Vampire behavior resembles our own sociology in more ways than we might imagine. By conducting extensive interviews with Vampires, along with observing their behavior in the wild, scientists have been able to arrive to a reasonable understanding of their world. 


The first few days after coming out of a Vampiric coma are especially difficult for a Vampire. A newly transformed Vampire awakens disoriented, its judgment clouded by competing impulses and memories of its previous life. But all those are drowned out by a fierce, intense desire for blood. This urge for blood eventually snaps a Vampire into focus, and it sets about finding a way to fill that urge.


Though lone Vampires are not uncommon, most Vampires find it advantageous to either join an existing hunting pack or create one of their own. Each path has its own advantages. Joining an existing pack offers security, access to blood and protection from other packs. However, new members are low in the pecking order and are often forced to put themselves in dangerous positions, such as on advance scouting missions. In addition, new members of a pack are the last to feed, if they get to feed at all. Vampires possessing natural leadership skills may find it better to hunt on their own and eventually bring some of their victims into the fold.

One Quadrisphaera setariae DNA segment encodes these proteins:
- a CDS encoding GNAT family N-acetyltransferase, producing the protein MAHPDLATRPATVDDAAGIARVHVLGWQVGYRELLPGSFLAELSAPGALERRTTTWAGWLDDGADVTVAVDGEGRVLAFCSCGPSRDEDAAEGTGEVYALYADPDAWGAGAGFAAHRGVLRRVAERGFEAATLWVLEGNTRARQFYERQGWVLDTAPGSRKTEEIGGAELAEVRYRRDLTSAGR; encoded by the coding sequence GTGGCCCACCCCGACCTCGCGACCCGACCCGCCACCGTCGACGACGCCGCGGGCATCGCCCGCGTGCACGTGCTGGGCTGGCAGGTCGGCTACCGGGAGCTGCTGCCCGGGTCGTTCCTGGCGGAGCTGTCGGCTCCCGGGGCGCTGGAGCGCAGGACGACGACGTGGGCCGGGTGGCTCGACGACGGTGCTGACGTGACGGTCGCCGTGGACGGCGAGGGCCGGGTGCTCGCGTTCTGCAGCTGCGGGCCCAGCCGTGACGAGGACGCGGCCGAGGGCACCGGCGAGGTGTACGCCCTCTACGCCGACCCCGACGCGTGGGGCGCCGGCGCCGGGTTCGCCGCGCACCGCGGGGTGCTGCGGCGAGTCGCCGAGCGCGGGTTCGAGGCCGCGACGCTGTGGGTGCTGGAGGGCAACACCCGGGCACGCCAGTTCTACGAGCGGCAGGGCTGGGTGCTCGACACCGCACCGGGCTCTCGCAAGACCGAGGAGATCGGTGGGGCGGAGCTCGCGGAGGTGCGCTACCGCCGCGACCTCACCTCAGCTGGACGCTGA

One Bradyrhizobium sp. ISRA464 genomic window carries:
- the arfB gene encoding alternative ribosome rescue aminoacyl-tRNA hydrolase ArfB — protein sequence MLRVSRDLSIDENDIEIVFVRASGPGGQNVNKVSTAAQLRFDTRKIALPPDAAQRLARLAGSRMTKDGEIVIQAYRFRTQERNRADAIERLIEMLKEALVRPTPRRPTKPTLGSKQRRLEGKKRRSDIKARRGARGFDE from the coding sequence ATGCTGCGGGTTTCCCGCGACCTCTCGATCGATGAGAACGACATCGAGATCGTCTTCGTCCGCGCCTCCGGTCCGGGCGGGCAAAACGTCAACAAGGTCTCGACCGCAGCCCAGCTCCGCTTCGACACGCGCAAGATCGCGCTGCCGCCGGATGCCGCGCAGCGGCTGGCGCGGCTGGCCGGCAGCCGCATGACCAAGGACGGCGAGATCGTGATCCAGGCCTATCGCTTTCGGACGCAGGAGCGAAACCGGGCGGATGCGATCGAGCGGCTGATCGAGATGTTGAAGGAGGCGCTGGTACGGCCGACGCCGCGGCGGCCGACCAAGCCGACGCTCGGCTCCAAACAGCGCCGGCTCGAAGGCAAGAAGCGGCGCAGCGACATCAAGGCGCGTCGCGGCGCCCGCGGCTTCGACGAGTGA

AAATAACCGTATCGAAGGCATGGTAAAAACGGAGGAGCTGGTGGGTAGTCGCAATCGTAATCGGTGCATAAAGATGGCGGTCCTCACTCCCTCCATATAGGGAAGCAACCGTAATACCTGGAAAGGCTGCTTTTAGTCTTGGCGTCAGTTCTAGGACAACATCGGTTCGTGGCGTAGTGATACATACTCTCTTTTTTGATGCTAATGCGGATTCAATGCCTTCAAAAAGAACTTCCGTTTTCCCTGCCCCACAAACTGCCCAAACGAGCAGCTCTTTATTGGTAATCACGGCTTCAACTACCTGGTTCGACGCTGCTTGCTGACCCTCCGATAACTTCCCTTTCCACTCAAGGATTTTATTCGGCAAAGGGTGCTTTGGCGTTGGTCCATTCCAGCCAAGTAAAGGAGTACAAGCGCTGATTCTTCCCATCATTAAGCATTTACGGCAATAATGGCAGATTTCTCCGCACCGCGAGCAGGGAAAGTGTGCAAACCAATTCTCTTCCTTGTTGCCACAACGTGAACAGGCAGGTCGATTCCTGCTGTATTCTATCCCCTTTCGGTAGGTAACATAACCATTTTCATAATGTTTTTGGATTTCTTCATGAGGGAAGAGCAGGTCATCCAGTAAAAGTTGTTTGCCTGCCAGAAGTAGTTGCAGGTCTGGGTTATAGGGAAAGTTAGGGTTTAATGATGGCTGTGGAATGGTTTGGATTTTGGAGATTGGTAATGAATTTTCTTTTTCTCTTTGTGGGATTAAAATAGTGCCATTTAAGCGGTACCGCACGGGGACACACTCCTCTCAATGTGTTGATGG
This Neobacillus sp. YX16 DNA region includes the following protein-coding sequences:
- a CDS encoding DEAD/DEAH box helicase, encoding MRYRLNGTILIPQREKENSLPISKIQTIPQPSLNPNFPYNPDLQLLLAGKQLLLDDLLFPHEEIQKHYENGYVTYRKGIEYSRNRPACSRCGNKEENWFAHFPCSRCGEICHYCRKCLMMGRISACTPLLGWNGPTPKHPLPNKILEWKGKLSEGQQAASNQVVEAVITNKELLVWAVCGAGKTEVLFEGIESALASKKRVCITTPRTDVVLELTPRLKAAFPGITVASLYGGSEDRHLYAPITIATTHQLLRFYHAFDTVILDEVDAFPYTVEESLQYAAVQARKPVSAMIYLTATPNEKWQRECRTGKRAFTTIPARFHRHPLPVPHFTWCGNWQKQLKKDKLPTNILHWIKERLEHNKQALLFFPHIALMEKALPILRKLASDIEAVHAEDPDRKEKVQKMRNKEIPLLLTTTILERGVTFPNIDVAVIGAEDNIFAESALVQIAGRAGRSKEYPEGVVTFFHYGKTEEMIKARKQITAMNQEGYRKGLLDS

With Vampires unable to reproduce, the hunting pack is the family unit of their life. In a successful pack, each vampire has its role, and there is little dissension. A typical pack is made up of four Vampires, with one Alpha Vampire and three underlings. Four seems to be the ideal number for a hunting pack: any more than that, not everyone always gets a chance to feed; any less and the hunting becomes appreciably riskier. Of course, in the distant past, when Vampire control was in a more primitive state, large Vampire armies rose up and spread by overwhelming entire towns.


Vampires are capable of developing loyalties and behaving selflessly in the name of the pack. However, the pack is the only area of their lives in which they are not mercenary.